The announcement came as Entergy officials prepared to go before a committee of the City Council on Friday for questions about the outage.
The Superdome's power company took the blame Friday for the Super Bowl blackout, saying the cause was a faulty device that had been installed in its switching gear and designed to prevent a failure of electric cables leading to the stadium.
Officials of Entergy New Orleans, a subsidiary of New Orleans-based Entergy Corp., said the device, called a relay, had been installed to protect the Superdome from a cable failure between the company's incoming power line and lines that run into the stadium.
Company officials said the device performed without problem during January's Sugar Bowl and other earlier events.
They said the device has been removed and replacement equipment will be installed.
The power failure at Sunday's big game cut lights to about half of the stadium for 34 minutes, halting play between the Baltimore Ravens and San Francisco 49ers.
Officials of the power company and the company that manages the stadium for the state had said earlier this week that they believed the problem originated in the switching gear, which is housed in a building known as "the vault" near the stadium. The Superdome has a direct line feeding from a nearby Entergy power substation. Once the line reaches the vault, it splits into two cables that then go into the Superdome.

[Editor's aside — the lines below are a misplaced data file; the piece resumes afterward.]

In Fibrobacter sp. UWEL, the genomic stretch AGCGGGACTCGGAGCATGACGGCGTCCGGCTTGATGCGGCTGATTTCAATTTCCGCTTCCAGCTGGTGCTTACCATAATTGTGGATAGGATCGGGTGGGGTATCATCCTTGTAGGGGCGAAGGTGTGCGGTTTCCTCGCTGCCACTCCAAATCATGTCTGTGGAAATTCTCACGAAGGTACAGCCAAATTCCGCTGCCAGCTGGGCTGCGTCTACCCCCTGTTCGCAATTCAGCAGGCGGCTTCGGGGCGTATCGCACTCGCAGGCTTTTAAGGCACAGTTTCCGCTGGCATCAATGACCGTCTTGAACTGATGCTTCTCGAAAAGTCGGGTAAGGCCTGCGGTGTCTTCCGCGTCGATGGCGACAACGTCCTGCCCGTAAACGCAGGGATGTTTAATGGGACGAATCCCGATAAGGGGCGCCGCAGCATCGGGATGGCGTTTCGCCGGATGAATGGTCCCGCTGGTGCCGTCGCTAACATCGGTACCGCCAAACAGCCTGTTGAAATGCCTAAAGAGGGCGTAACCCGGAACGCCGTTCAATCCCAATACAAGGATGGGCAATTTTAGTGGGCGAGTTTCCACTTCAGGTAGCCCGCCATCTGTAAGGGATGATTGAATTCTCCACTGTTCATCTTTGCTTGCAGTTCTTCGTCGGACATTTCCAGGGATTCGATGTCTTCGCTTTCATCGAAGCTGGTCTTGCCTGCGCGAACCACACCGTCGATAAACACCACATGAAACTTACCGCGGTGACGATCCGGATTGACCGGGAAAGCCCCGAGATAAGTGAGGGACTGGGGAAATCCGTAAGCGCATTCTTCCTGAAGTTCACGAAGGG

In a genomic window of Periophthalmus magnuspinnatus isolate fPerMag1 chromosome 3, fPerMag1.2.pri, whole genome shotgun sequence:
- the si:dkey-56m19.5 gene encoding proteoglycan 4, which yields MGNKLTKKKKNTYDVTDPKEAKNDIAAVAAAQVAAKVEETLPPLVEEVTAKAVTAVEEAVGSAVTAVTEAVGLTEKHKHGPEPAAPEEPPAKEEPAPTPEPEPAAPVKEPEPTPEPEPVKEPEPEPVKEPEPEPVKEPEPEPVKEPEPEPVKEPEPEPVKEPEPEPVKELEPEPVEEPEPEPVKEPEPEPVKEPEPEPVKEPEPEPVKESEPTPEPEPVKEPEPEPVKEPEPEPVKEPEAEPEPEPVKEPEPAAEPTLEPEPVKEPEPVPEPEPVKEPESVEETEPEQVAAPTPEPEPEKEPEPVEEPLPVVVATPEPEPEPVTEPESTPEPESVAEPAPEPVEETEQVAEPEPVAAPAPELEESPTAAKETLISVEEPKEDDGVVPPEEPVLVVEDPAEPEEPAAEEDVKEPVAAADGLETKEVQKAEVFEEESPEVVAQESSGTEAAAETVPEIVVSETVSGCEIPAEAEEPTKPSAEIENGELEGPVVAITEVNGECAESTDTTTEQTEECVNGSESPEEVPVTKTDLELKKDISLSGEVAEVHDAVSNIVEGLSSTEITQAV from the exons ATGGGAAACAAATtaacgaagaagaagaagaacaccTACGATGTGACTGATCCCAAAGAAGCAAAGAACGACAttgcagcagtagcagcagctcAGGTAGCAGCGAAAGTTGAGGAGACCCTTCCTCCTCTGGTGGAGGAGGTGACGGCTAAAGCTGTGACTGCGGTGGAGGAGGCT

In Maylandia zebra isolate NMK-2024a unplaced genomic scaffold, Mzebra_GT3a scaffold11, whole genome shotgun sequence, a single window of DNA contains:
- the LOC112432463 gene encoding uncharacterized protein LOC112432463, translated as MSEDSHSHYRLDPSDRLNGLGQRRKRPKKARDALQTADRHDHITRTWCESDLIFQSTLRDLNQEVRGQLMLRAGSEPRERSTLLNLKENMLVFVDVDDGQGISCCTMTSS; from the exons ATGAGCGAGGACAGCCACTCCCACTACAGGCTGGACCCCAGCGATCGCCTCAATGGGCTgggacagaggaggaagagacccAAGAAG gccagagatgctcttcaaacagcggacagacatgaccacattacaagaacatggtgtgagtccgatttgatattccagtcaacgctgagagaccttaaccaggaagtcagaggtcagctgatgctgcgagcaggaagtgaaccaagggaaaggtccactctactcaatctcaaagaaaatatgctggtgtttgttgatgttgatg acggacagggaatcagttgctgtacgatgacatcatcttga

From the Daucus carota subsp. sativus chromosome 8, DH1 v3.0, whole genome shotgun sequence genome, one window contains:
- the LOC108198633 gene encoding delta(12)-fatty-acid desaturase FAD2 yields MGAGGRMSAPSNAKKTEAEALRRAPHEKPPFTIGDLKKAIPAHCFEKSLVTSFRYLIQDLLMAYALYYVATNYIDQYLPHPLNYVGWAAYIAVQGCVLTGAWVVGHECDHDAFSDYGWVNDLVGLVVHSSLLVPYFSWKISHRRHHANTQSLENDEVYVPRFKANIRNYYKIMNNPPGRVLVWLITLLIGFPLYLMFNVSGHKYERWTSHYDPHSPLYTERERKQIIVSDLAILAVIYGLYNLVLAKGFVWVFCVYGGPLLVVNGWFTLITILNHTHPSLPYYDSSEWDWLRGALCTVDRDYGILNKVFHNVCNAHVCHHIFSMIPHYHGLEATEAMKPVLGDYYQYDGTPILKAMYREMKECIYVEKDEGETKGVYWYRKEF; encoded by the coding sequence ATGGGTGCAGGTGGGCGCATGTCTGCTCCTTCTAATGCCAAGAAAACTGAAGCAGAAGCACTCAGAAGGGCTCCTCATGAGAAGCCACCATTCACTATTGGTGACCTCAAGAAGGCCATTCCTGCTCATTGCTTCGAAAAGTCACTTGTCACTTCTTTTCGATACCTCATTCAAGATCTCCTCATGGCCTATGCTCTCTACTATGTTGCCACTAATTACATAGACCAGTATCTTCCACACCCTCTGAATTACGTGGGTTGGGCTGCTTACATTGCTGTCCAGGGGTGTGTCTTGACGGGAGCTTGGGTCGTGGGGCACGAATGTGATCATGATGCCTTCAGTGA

The FBI had ruled out cyberterrorism as a cause.
The announcement came as Entergy officials prepared to go before a committee of the City Council on Friday for questions about the outage. The council is the regulatory body for the company.
SMG and Entergy announced earlier this week that they had been unable to find a specific cause for the outage and would hire an independent consultant. It wasn't immediately clear whether they would go through with the hiring.
The electrical equipment had been replaced after stadium manager's expressed concerns the Superdome might be vulnerable to a power failure like the one that struck Candlestick Park during a 49ers Monday Night Football game in 2011.
City officials had worried that the outage might harm New Orleans' chances of getting another Super Bowl.
But NFL Commissioner Roger Goodell downplayed that possibility after the outage, saying the NFL planned to keep New Orleans in its Super Bowl plans. Mayor Mitch Landrieu said the city intends to bid for the NFL's 2018 championship game.